Sunday, March 8, 2009

Reviewed: Nelson on The Common Law of Colonial America, Shain on Rights at the Founding, and Feldman on Free Expression

The Common Law of Colonial America: Volume I: The Chesapeake and New England 1607-1660 by William E. Nelson is reviewed by George W. Liebmann, Liebmann and Shively, P.A. of Baltimore and Visiting Fellow of Wolfson College, Cambridge for the Law and Politics Book Review. Liebman writes:

This slender volume by an outstanding scholar of colonial law sheds much light on continuing differences in legal and political culture among states on the Atlantic seaboard. It begins with the conventional premise that “Virginia was founded primarily for economic profit; New England, primarily to create a religious utopia; and Maryland, primarily to provide a haven for persecuted Roman Catholics.” As a result, Virginia law began as a body of coercive statutes (Dale’s Laws of 1611), replaced by a new codification 1n 1650 designed to enforce and extract labor; New England law was founded on views resembling the Protestant approach to the Bible, in which pre-existing English texts were of limited importance; while the Catholic minority in Maryland consciously adopted English common law to provide a fixed standard to shield a religious minority from future majority oppression. Virginia ultimately turned toward the English common law to provide assurance to providers of capital and because the colony could no longer be governed on a military command system.
Continue reading here.

Also in the Law and Politics Book Review, The Nature of Rights at the American Founding and Beyond by Barry Alan Shain (ed) is reviewed by Paul A. Passavant, Department of Political Science, Hobart and William Smith Colleges. There has been much scholarship over the past three decades about rights, Passavant writes.

Many of these interventions, however, take for granted that the United States has always had a liberal or “Lockean” political or legal culture, and that this is a culture of individualism. American historians have troubled such assumptions by returning to the late colonial and founding period in American history to rediscover influences from the Scottish Enlightenment or civic republicanism. THE NATURE OF RIGHTS AT THE AMERICAN FOUNDING AND BEYOND, contains essays, organized more or less historically, from scholars who have added to our understanding of rights in American history and American political thought in especially significant ways over the last thirty years. Its main strength is that it contains exemplary essays from those whose contributions have spanned multiple volumes. Here, in one place, the reader can find an essay that seems to capture a scholar’s most important findings over the course of a career – such as John Philip Reid’s contribution discussing the importance of the British Constitution and the rights of Englishmen to late colonial and early revolutionary struggles.

This collection includes scholars of the revolutionary or founding period who bring their great breadth and depth of knowledge regarding these eras to bear on a particularly specific aspect of rights. Through this focused inquiry, they unpack late 18th century America as a political culture unleashing the potential for future political and legal struggles over rights. Jack Rakove’s [*137] essay, for instance, describes the dilemma of declaring rights the framers faced since any declaration at that historical moment risked both later interpretive ambiguity and risked limiting, unintentionally, rights later generations might find necessary (Thomas Jefferson’s view was that half a loaf was better than none). Gordon Wood’s contribution shows that rights have existed within a variety of political or legal orders and have become reinscribed within new political settings. The medieval king had a right to govern, and the English had their feudal rights, but over the course of the 17th century, rights came to be understood as something to be held against the monarch while Parliamentary sovereignty was understood to be the protector of the people’s rights. The American experience grew out of a tradition of rights claims against a monarch, but after the experiment with state sovereignty under the Articles of Confederation, republicanism developed, in the American context, a recognition that legislatures and executives, though agents of the people, might also threaten the rights of the people as monarchs once had.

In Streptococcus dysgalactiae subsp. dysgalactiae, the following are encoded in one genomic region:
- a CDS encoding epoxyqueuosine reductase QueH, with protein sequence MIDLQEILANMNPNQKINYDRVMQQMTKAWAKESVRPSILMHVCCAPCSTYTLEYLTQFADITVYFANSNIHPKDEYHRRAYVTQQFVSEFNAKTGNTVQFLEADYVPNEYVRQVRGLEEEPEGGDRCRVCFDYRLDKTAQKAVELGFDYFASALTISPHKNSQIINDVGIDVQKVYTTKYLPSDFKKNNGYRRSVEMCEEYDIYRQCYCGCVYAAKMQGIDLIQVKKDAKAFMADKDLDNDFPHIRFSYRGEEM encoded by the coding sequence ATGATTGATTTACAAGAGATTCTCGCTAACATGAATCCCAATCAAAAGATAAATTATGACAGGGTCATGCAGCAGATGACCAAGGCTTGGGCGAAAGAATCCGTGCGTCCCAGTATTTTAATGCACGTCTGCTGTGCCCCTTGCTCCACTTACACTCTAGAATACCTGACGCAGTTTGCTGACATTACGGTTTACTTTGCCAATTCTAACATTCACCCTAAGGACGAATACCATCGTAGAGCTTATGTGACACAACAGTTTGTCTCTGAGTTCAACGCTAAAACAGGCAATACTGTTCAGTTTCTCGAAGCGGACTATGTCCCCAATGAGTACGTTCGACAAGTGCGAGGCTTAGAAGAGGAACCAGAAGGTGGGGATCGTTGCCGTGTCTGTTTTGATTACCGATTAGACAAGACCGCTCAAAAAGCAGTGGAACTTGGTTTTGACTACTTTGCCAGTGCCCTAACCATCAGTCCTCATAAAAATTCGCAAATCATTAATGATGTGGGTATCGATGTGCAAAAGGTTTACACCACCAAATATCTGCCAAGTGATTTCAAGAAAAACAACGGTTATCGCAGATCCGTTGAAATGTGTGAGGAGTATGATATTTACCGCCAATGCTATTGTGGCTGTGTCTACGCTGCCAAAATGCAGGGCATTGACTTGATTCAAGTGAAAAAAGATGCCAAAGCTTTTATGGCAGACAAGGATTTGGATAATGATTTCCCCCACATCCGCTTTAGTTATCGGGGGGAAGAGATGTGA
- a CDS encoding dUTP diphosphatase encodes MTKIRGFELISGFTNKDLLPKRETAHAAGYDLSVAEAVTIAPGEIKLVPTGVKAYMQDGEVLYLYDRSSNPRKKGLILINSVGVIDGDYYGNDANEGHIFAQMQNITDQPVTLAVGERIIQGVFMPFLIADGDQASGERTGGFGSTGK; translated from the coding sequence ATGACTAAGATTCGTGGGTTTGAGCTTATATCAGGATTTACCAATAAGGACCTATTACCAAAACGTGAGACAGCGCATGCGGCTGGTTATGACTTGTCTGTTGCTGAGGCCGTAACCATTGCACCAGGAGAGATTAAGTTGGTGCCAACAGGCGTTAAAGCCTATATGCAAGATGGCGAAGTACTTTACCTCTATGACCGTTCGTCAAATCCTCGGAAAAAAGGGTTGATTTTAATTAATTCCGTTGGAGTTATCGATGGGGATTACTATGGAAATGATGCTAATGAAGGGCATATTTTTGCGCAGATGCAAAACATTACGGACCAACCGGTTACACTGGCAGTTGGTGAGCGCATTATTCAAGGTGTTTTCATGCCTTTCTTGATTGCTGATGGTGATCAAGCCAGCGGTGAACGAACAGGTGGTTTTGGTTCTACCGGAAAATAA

Read the rest here.

Also reviewed is Free Expression and Democracy in America: A History by Stephen M. Feldman Jerome O’Callaghan, State University of New York at Cortland writes:

Stephen Feldman has created a history of free expression and democracy that describes and analyzes the mainstream of American history through two ever-present and complementary traditions: one of suppression and one of dissent. From the War of Independence to the War on Terror, everyone who matters is engaged in, or by, this tug of war. Presidents, political theorists, judges, and the public, support dissent and then worry that it has gone too far. It is no surprise that in 200 years of American history freedom of expression came to mean different things to different generations, but if there is one trend that you can count on it is this: in times of war the tradition of suppression is in the ascendant. Feldman adds to the basic duality of his suppression-dissent framework an overarching theory of American political history – i.e., the transition from a republican democracy to today’s pluralistic democracy. The result is not a simple four by four matrix; in Feldman’s hands we have a thorough and engaging 470-page treatise (plus 60 pages of footnotes).
Although he quibbles with aspects of the book, O'Callaghan finds that "Nevertheless, given the enormity of this undertaking, Feldman has done a remarkable job."

The full review is here.

No comments: